Mesenchymal stem cells have been shown to suppress the excessive immune response of T and B cells, as well as dendritic cells, macrophages and natural killer (NK) cells by a mechanism that involves the combined effect of many immunosuppressive mediators. Most of the mediators, such as nitric oxide (NO), indoleamine 2,3-dioxygenase (IDO), prostaglandin E2 (PGE2), tumor necrosis factor-inducible gene 6 protein (TSG6), CCL-2, and programmed death ligand 1 (PD-L1) are inducible by inflammatory stimuli.
Although these factors show minimal expression in inactivated mesenchymal stem cells, they can be stimulated by inflammatory cytokines, such as interferon gamma (IFN-g), Tumor necrosis factor alpha (TNF-a) and interleukin -1 (IL-1). MSCs expressing IDO following stimulation with IFN-g catalyze the conversion of tryptophan to kynurenine, which causes the inhibition of the pathway for T-cell proliferation.
Production of NO by mesenchymal stem cells also inhibits T-cell proliferation. MSCs inhibit the maturation of monocytes to dendritic cells leading to reduced T-cell activation. Mesenchymal stem cells also inhibit the upregulation of CD1a, CD40, CD80, and CD86 during DC maturation. Finally, they inhibit the secretion of TNF-a, IFN-g, and IL-12 in dendritic cells and increase the levels of IL-10, inducing a more anti-inflammatory dendritic cell phenotype.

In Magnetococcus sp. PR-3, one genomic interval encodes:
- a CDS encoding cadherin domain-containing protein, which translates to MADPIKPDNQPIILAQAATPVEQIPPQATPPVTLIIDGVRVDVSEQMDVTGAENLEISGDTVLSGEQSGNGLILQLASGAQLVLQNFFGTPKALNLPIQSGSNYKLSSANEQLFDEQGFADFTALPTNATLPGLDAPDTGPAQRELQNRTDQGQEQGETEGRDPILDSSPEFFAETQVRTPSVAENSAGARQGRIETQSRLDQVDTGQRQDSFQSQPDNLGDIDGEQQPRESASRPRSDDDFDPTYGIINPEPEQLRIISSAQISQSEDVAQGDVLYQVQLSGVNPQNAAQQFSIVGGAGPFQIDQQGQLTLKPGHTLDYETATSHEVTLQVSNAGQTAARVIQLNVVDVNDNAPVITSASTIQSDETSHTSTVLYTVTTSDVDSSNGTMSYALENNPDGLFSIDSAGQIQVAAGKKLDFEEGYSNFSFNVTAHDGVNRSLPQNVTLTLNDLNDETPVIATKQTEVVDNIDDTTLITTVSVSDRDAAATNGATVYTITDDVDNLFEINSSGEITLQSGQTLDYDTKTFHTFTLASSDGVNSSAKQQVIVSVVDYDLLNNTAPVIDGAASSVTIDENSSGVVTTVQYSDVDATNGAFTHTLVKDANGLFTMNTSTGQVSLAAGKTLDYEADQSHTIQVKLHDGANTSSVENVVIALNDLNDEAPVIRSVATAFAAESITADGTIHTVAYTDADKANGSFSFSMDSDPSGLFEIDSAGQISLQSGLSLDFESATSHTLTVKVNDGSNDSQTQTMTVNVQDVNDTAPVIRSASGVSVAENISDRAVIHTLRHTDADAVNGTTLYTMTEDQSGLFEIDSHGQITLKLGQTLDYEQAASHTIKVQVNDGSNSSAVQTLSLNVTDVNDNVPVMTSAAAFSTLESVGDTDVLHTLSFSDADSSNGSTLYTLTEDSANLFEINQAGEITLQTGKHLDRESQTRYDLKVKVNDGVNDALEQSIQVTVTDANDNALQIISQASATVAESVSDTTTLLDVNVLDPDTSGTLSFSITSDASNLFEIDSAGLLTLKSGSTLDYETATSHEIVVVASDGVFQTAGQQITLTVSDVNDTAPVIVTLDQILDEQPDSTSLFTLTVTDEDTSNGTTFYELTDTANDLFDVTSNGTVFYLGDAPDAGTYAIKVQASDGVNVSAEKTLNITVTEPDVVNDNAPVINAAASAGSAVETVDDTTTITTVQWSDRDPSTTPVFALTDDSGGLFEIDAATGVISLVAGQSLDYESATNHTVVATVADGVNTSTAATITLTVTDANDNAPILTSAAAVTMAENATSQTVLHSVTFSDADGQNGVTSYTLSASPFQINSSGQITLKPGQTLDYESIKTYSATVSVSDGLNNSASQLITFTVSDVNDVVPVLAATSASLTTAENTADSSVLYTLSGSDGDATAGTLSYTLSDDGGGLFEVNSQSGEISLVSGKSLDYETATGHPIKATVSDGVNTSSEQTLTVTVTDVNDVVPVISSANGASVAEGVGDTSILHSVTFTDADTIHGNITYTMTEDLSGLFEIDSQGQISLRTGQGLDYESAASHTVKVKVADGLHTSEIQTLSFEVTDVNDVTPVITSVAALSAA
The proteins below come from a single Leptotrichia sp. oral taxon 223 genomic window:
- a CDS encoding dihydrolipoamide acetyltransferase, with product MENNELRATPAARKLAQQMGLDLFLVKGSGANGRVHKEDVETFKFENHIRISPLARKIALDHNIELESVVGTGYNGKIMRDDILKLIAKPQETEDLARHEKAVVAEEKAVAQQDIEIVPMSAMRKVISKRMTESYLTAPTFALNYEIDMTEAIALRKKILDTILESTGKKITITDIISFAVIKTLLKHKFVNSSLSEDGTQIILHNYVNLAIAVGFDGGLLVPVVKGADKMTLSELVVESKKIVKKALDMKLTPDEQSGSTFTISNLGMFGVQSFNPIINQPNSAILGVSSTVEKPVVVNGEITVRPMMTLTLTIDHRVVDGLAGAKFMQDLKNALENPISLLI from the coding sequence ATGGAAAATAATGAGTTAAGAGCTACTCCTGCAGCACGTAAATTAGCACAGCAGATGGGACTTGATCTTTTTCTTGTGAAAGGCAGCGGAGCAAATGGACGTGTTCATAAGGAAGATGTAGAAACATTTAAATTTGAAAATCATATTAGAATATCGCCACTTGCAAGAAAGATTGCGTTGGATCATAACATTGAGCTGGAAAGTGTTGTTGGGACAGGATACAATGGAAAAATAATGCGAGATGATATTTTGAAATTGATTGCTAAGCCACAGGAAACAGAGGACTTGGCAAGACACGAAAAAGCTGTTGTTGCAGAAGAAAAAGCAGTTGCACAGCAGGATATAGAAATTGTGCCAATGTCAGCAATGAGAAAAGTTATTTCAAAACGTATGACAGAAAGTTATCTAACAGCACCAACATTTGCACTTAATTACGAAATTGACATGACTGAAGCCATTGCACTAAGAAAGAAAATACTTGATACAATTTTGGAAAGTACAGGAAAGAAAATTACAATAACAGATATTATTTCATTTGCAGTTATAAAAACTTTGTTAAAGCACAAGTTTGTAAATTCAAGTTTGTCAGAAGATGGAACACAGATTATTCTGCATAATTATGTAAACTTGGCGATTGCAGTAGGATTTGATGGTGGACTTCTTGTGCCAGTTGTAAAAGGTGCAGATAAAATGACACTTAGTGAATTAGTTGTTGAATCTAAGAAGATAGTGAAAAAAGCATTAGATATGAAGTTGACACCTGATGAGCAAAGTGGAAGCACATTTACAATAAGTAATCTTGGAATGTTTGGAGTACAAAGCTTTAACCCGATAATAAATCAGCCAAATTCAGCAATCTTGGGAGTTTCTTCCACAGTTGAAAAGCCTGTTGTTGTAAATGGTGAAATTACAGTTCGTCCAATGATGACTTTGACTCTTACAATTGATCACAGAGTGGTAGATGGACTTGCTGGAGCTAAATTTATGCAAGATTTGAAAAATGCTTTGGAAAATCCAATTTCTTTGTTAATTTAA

The secretion of soluble factors such as transforming growth factor (TGF-b) and prostaglandin E2 (PGE2) and direct cell-cell contact between MSCs and natural killer (NK) cells suppress the proliferation of NK cells. Cell-cell contact of MSCs through PD-1 binding to its ligand may also be responsible for inhibition of T-cell proliferation.
- Ullah I, Subbarao RB and Rho GJ. Human mesenchymal stem cells – current trends and future perspective. Biosci Rep. 2015 Apr 28;35(2).
- Wei X, Yang X, Han ZP, Qu FF, Shao L and Shi YF. Mesenchymal stem cells: a new trend for cell therapy. Acta Pharmacol Sin. 2013 June;34(6):747-54.
- Salem HK and Thiemermann C. Mesenchymal stromal cells: current understanding and clinical status. Stem Cells. 2010 Mar 31;28(3):585-96.